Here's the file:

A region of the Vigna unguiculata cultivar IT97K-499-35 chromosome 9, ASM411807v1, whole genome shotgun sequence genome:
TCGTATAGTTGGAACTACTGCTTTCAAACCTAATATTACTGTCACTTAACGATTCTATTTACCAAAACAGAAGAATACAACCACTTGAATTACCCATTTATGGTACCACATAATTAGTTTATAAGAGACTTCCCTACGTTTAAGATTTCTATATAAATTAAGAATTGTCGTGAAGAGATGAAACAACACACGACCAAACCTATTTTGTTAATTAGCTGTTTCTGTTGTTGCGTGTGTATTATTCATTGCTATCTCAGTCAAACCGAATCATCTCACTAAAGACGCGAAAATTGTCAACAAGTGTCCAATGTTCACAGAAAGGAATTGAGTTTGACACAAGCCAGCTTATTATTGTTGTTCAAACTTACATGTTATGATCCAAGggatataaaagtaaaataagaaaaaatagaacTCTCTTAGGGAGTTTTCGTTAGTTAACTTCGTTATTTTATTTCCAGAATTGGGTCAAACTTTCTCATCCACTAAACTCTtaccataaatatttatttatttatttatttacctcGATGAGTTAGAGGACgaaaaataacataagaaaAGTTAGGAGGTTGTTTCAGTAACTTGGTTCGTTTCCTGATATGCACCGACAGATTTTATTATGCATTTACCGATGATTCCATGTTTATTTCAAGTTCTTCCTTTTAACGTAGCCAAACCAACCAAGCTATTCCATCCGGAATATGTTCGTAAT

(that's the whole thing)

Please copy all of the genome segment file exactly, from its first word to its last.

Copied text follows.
A region of the Vigna unguiculata cultivar IT97K-499-35 chromosome 9, ASM411807v1, whole genome shotgun sequence genome:
TCGTATAGTTGGAACTACTGCTTTCAAACCTAATATTACTGTCACTTAACGATTCTATTTACCAAAACAGAAGAATACAACCACTTGAATTACCCATTTATGGTACCACATAATTAGTTTATAAGAGACTTCCCTACGTTTAAGATTTCTATATAAATTAAGAATTGTCGTGAAGAGATGAAACAACACACGACCAAACCTATTTTGTTAATTAGCTGTTTCTGTTGTTGCGTGTGTATTATTCATTGCTATCTCAGTCAAACCGAATCATCTCACTAAAGACGCGAAAATTGTCAACAAGTGTCCAATGTTCACAGAAAGGAATTGAGTTTGACACAAGCCAGCTTATTATTGTTGTTCAAACTTACATGTTATGATCCAAGggatataaaagtaaaataagaaaaaatagaacTCTCTTAGGGAGTTTTCGTTAGTTAACTTCGTTATTTTATTTCCAGAATTGGGTCAAACTTTCTCATCCACTAAACTCTtaccataaatatttatttatttatttatttacctcGATGAGTTAGAGGACgaaaaataacataagaaaAGTTAGGAGGTTGTTTCAGTAACTTGGTTCGTTTCCTGATATGCACCGACAGATTTTATTATGCATTTACCGATGATTCCATGTTTATTTCAAGTTCTTCCTTTTAACGTAGCCAAACCAACCAAGCTATTCCATCCGGAATATGTTCGTAAT